Energy security concerns – Government responds with a new Policy Statement

Dublin at night

The challenges facing Ireland’s energy supply can be summarised in four key points: 

(1) lower than expected availability from some existing power stations; 

(2) anticipated new power stations not being developed as planned; 

(3) expected growth in electricity demand, including from data centres; and 

(4) expected closure of some power stations in the coming years that make up almost 25% of conventional electricity generation capacity.

Meanwhile, EirGrid noted in its Winter Outlook for 2021 that it expected Ireland’s electricity system to enter a state of “alert” at times over the coming Winter, which is most likely to occur at periods of low wind and low interconnector imports. Ireland currently faces elevated risk to its system entering an “emergency state” due to insufficient generation to meet demand, at least in contrast to previous winters. 

Minister for the Environment, Climate and Communications, Eamon Ryan has acknowledged the extent of the risks, and has acknowledged the “real issues with data centres”, noting that if “increased demand […] were to continue unabated, it would present real difficulties”. While Ireland’s Commission for Regulation of Utilities has decided against a moratorium on data centres, it too has acknowledged the need for rigorous assessment of applications from new data centres to gain access to the grid. Indeed, concerns regarding energy security stem beyond the energy usage of data centres.

In response to energy concerns, the Department of the Environment, Climate and Communications have commissioned a long-term review of the Security of Energy Supply (Electricity & Natural Gas) that will focus from now to 2030 in the context of ensuring sustainable pathways to meet net zero targets by 2050, while considering options to address longer-term risks such as increased dependence on imported natural gas from Scotland’s Moffat terminal. 

While this review will be conducted with a long-term perspective, Minister Ryan last week published his Department’s new Government Policy Statement to Guarantee Security of Electricity Supply throughout Ireland. As per this new Policy Statement, the Government has committed to:

1.     Supporting and permitting the development of new conventional generation (including gas-fired and gasoil/distillate-fired generation) given its being a national priority.

a.     It is envisioned that this will not only ensure energy supply security but will also facilitate meeting renewable energy targets by 2030.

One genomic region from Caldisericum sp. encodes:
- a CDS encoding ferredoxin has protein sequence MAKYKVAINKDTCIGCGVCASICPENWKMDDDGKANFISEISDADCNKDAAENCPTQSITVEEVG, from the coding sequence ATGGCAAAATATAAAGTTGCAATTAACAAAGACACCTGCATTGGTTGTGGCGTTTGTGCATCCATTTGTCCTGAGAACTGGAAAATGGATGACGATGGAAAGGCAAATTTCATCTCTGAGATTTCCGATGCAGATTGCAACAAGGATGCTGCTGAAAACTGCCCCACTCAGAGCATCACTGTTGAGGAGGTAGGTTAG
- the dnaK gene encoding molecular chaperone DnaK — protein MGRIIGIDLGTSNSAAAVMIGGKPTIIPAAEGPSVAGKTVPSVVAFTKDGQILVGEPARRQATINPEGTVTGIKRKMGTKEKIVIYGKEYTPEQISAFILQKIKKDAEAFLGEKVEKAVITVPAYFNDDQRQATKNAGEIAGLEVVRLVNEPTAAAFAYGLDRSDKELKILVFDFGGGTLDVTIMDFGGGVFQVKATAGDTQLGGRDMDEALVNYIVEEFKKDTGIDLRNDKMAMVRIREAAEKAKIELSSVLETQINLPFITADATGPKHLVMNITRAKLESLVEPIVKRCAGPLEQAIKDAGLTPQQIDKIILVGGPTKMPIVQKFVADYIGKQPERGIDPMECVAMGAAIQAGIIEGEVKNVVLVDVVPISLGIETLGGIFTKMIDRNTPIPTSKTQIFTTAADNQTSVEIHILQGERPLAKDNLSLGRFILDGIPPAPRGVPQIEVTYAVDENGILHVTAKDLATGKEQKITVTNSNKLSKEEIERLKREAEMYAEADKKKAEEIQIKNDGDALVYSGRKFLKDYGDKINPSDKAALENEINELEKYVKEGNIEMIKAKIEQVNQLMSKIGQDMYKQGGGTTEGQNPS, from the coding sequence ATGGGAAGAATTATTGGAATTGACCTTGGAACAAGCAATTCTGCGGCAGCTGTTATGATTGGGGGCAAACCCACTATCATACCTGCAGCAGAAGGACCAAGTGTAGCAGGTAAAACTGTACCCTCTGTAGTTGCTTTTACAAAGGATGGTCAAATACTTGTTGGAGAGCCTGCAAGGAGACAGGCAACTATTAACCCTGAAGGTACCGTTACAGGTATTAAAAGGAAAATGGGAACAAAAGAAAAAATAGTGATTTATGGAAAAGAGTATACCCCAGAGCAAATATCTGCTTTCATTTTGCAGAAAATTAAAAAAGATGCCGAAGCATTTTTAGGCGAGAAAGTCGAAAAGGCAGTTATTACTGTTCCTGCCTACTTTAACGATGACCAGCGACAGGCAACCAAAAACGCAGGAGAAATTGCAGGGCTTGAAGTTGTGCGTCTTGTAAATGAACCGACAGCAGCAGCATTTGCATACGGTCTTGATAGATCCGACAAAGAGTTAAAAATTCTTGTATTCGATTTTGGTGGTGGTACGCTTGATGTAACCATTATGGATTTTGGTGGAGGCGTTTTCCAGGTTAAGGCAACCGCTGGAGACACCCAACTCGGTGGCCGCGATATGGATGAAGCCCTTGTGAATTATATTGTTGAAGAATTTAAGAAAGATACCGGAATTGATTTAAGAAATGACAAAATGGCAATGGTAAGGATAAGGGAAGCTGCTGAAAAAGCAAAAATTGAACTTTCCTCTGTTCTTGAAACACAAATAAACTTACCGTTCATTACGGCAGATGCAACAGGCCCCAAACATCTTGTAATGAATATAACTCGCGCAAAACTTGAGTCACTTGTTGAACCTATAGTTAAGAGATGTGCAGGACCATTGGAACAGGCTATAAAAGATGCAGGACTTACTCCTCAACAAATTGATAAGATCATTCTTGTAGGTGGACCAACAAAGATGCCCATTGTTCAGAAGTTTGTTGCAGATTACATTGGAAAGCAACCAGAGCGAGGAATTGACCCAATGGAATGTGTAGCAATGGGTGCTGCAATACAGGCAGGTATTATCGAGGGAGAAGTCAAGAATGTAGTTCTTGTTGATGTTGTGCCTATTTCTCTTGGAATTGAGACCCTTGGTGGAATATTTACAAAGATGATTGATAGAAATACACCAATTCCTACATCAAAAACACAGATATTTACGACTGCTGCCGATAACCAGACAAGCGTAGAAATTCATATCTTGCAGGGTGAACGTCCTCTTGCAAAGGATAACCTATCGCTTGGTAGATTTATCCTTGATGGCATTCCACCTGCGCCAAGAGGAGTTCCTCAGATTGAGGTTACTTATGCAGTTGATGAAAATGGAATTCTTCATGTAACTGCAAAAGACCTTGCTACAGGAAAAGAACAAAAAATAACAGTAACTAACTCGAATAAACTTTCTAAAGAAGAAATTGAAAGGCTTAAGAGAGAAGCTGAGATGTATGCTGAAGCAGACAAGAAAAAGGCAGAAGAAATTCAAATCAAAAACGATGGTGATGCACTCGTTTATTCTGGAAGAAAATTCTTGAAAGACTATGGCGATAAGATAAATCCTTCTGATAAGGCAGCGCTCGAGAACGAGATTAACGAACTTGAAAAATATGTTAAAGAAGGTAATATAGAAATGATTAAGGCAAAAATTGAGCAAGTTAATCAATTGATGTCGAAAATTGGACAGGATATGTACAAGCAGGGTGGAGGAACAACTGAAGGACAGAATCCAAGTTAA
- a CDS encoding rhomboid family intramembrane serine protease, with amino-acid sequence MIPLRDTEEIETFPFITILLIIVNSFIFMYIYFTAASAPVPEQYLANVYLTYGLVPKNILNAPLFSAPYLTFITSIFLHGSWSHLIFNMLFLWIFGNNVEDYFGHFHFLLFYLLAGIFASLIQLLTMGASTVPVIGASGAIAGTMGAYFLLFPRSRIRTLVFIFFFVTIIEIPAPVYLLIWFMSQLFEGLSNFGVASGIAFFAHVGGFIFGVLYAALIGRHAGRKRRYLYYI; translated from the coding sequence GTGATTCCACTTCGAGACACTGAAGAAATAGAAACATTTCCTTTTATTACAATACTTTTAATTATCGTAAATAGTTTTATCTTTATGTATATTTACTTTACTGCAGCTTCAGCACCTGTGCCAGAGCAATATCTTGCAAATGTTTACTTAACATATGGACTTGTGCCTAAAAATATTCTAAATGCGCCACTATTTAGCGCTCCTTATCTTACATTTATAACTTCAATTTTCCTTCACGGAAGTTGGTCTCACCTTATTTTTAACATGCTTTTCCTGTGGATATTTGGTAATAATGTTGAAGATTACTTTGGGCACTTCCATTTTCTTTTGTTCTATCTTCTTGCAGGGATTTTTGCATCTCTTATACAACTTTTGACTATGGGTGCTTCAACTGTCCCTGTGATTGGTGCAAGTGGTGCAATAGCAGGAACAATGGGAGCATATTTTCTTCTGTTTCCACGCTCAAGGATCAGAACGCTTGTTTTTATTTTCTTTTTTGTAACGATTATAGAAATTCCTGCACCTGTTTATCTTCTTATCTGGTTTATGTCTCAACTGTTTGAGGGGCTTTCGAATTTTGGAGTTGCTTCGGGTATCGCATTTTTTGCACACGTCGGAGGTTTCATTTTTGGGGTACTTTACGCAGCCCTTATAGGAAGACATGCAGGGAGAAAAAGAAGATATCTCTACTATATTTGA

2.     Retaining existing conventional electricity generation capacity until new conventional electricity generation capacity is developed.

3.     Considering the connection of large energy users, such as data centres for example, on the basis of their potential impact on energy supply security and wider needs to decarbonise the electricity grid.

4.     Noting the importance for additional electricity transmission and distribution grid infrastructure, electricity interconnection, and electricity storage to be permitted and developed with a view to supporting the growth of renewable energy.

Speaking in relation to the Policy Statement, Minister Ryan stated: “secure supplies of electricity are vital for our economy and society as we increase the share of renewable electricity to up to 80% by 2030. They are also vital to attract new investment into Ireland and for people and businesses to have complete confidence when purchasing electric vehicles and installing heat pumps. This new gas-fired capacity will be flexible enough to balance our national grid as we expand solar energy and onshore and offshore wind, and will be more efficient than our older oil and coal-fired power stations”.

It remains to be seen of course if the Government’s direction as outlined in this Policy Statement will allow for a seamless dual-track approach to securing Ireland’s energy supply while simultaneously helping Ireland meet its ambitious targets pertaining to reducing Ireland’s greenhouse gas emissions by 51% by 2030, and to net zero by 2050. It is, however, symptomatic of what will be a bumpy journey as part of an overall energy transition and attempt to fight climate change.

Original Article –

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